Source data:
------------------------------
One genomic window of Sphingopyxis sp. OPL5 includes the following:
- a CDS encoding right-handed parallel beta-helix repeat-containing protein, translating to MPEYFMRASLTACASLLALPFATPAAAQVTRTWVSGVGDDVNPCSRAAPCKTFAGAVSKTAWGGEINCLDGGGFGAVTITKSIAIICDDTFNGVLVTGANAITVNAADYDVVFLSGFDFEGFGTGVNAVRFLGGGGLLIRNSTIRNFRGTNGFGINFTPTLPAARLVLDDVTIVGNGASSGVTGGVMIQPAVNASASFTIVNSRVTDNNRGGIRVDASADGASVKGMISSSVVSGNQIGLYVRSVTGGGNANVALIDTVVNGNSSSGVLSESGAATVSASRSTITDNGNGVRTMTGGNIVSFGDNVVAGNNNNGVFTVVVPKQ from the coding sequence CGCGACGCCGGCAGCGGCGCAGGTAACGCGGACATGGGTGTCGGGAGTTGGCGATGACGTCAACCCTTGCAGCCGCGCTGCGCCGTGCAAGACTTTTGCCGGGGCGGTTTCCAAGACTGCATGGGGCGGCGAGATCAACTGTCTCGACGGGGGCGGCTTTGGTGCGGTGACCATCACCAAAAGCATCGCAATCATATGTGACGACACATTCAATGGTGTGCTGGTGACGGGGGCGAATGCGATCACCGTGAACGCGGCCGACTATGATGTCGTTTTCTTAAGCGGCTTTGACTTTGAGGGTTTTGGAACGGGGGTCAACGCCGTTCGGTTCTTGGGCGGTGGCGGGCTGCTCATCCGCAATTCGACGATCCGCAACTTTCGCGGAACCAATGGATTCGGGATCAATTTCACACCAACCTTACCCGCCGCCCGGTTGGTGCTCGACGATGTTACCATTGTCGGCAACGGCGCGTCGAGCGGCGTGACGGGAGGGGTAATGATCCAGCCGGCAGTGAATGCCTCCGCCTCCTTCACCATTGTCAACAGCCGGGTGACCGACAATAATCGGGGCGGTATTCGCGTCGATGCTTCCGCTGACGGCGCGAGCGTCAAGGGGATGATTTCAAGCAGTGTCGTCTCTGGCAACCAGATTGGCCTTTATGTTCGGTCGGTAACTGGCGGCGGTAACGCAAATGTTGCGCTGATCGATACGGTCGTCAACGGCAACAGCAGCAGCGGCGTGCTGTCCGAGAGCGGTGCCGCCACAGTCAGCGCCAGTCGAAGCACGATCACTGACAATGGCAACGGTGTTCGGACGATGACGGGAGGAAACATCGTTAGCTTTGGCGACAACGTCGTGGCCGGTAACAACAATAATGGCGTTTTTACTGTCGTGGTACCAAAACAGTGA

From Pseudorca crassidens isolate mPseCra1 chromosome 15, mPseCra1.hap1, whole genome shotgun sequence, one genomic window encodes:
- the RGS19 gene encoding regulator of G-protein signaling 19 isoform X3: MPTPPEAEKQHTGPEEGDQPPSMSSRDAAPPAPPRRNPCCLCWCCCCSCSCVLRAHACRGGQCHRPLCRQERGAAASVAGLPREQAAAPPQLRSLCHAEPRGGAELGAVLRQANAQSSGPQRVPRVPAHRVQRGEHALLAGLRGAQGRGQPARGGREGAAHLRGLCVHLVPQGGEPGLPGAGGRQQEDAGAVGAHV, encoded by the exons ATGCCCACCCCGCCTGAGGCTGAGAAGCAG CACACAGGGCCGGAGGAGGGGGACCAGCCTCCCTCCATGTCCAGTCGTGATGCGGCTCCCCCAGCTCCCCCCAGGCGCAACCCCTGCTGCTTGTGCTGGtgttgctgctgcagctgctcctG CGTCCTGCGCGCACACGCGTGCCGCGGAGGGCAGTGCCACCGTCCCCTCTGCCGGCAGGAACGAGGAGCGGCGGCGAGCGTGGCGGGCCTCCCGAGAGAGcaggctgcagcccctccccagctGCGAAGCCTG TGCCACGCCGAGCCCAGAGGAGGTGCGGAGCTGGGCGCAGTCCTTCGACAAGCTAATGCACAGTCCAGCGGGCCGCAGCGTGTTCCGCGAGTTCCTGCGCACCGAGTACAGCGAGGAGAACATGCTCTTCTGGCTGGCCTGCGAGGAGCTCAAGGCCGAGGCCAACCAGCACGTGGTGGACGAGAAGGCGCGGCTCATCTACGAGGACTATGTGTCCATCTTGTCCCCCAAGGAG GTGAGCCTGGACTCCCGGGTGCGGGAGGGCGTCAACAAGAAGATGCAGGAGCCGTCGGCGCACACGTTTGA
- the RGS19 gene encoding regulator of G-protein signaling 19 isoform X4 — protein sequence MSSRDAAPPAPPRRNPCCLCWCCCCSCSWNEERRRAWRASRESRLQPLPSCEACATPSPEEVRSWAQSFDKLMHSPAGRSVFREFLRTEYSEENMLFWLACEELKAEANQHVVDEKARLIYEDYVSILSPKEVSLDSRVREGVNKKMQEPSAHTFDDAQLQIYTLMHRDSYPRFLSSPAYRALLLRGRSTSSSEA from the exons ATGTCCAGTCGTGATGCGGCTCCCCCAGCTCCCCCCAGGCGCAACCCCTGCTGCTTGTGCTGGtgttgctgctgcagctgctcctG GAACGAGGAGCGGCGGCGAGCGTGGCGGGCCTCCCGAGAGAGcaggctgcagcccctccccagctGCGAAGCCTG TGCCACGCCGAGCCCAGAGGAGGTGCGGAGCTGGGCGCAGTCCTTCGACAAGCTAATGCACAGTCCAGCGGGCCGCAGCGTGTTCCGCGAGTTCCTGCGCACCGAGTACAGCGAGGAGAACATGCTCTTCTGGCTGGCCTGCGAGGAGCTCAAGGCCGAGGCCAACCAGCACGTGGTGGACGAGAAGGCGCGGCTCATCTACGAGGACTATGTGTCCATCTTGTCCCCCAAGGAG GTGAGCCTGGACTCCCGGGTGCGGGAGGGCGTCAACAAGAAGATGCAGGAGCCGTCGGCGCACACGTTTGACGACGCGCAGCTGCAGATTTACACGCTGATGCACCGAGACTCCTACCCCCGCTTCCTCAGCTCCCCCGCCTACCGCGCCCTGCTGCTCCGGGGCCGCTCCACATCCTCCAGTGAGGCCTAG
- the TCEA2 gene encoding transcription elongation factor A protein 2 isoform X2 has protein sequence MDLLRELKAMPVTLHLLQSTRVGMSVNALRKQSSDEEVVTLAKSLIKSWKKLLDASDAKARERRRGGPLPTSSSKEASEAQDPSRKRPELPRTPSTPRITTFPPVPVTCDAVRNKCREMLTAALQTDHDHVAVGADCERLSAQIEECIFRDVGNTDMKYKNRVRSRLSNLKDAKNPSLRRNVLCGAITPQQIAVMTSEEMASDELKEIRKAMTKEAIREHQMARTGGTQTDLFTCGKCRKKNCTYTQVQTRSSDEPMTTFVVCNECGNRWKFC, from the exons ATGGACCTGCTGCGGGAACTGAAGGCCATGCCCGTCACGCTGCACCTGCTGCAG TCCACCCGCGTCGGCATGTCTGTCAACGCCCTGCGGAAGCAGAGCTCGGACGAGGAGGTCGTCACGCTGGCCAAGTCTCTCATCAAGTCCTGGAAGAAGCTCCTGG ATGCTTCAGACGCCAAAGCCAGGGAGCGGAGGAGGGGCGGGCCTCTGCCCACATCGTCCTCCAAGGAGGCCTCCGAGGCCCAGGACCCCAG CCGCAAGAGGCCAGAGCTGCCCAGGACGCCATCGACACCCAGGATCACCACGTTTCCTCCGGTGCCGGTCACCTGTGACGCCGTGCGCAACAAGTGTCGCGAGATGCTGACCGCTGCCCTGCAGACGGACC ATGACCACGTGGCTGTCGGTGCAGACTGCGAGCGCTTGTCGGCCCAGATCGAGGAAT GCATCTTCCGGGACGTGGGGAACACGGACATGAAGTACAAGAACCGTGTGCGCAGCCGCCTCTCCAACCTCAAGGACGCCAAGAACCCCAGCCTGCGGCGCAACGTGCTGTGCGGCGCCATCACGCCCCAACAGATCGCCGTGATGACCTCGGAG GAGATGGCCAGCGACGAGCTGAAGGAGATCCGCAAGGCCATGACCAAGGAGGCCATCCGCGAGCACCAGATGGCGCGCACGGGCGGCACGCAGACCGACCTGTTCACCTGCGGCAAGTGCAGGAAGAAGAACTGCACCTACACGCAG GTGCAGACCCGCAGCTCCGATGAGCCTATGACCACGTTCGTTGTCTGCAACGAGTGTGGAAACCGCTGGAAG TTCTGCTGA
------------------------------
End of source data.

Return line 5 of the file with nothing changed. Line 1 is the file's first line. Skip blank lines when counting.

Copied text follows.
- the RGS19 gene encoding regulator of G-protein signaling 19 isoform X4 — protein sequence MSSRDAAPPAPPRRNPCCLCWCCCCSCSWNEERRRAWRASRESRLQPLPSCEACATPSPEEVRSWAQSFDKLMHSPAGRSVFREFLRTEYSEENMLFWLACEELKAEANQHVVDEKARLIYEDYVSILSPKEVSLDSRVREGVNKKMQEPSAHTFDDAQLQIYTLMHRDSYPRFLSSPAYRALLLRGRSTSSSEA from the exons ATGTCCAGTCGTGATGCGGCTCCCCCAGCTCCCCCCAGGCGCAACCCCTGCTGCTTGTGCTGGtgttgctgctgcagctgctcctG GAACGAGGAGCGGCGGCGAGCGTGGCGGGCCTCCCGAGAGAGcaggctgcagcccctccccagctGCGAAGCCTG TGCCACGCCGAGCCCAGAGGAGGTGCGGAGCTGGGCGCAGTCCTTCGACAAGCTAATGCACAGTCCAGCGGGCCGCAGCGTGTTCCGCGAGTTCCTGCGCACCGAGTACAGCGAGGAGAACATGCTCTTCTGGCTGGCCTGCGAGGAGCTCAAGGCCGAGGCCAACCAGCACGTGGTGGACGAGAAGGCGCGGCTCATCTACGAGGACTATGTGTCCATCTTGTCCCCCAAGGAG GTGAGCCTGGACTCCCGGGTGCGGGAGGGCGTCAACAAGAAGATGCAGGAGCCGTCGGCGCACACGTTTGACGACGCGCAGCTGCAGATTTACACGCTGATGCACCGAGACTCCTACCCCCGCTTCCTCAGCTCCCCCGCCTACCGCGCCCTGCTGCTCCGGGGCCGCTCCACATCCTCCAGTGAGGCCTAG